Derrick Davis is the first African American male to tour the country in the iconic role, The Phantom of Opera.
"It feels like a weight of responsibility. Its a pleasant weight but a weight none the less. . .It felt like a very fragile treasure was in my hands and I had to take very special care of it." said Davis.
Aside from getting his lines right and hitting his notes, a big part of the weight is knowing that young people are watching him. As the show tours the country, black and brown children outside of New York are given the opportunity to see someone who looks like them.
"I don't take that lightly. I was a youth pastor in my church for several years before I stepped into my career and I had a group of about 300 young people in Long Island that I was in charge of . So young people are very close to my heart. I understand how consciously and subconsciously they pattern themselves after what they see. So I take very special care to make sure that what I exemplify is excellence and greatness and I try to live that way in my every day life." said Davis.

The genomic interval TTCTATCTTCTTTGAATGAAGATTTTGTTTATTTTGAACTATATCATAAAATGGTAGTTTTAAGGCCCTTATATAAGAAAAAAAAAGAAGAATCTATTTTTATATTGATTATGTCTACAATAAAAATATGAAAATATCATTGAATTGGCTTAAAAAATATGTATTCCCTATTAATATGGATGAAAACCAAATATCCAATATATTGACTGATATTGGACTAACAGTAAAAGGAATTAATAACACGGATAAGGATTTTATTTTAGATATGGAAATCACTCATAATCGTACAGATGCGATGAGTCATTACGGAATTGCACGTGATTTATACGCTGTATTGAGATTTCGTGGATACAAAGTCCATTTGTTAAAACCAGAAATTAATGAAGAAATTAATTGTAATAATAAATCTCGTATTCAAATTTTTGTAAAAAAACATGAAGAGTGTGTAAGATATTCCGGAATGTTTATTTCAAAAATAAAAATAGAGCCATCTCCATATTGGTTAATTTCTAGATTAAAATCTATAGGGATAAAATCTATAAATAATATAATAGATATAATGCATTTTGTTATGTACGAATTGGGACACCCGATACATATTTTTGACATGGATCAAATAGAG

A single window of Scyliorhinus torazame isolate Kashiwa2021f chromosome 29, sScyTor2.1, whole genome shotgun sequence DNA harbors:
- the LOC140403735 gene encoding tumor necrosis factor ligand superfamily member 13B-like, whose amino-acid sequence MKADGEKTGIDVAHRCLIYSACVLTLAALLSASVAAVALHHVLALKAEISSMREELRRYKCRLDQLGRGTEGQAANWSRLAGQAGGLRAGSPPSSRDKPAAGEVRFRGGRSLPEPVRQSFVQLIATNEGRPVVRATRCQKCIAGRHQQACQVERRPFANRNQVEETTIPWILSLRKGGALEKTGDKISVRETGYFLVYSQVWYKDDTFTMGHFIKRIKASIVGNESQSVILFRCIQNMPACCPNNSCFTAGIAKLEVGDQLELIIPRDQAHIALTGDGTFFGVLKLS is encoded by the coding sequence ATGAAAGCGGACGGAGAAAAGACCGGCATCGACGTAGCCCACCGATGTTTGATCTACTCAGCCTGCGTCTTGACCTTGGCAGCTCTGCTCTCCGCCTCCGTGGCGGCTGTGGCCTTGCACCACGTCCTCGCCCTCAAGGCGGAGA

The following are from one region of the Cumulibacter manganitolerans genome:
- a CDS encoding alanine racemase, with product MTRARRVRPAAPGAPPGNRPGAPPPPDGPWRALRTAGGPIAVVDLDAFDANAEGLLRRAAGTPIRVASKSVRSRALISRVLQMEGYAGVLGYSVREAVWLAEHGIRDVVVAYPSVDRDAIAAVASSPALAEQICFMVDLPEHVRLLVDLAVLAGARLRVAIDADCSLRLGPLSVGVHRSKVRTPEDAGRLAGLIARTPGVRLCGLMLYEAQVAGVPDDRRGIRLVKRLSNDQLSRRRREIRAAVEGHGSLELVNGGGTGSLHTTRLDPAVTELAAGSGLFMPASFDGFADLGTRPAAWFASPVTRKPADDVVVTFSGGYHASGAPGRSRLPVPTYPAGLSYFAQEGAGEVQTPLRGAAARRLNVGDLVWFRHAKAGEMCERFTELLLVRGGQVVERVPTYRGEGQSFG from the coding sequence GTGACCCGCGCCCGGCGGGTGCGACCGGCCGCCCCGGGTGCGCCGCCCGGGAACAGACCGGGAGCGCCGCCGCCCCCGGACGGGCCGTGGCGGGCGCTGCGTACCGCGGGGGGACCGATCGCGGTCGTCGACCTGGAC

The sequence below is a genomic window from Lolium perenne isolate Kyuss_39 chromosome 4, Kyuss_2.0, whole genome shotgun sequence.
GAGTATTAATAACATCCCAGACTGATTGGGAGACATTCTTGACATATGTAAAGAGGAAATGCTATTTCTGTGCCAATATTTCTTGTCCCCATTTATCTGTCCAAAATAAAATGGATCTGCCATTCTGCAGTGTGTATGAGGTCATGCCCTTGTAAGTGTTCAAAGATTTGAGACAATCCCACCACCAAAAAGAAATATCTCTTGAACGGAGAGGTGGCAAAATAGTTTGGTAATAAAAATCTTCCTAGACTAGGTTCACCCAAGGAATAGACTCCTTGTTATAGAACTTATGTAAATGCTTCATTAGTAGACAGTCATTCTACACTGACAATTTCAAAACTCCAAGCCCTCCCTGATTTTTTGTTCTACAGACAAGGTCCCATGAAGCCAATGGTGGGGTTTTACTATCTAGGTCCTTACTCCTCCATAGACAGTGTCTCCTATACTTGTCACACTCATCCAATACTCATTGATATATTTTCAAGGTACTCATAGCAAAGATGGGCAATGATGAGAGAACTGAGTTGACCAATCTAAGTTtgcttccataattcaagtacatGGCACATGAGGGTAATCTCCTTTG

Growing up, he learned very early not to let his color define him.
"Let it be a part of your foundation but don't let it define you. Because when you start to let you color define you, there are limitations that can arise whether you put them on yourself or other people start to put them on you. So I never bought into the idea that I couldn't do anything or wasn't right for anything because of my color. I just made sure that my level of excellence preceded my color and that it kind of made people blind to my color and so I could get into any door that I wanted to. " said Davis.
Davis considers himself a dreamer and has this advice for anyone with a dream.
"Dream as big as you can and then let your journey blow your biggest dreams out of the water... Don't limit yourself. Literally nothing is impossible. "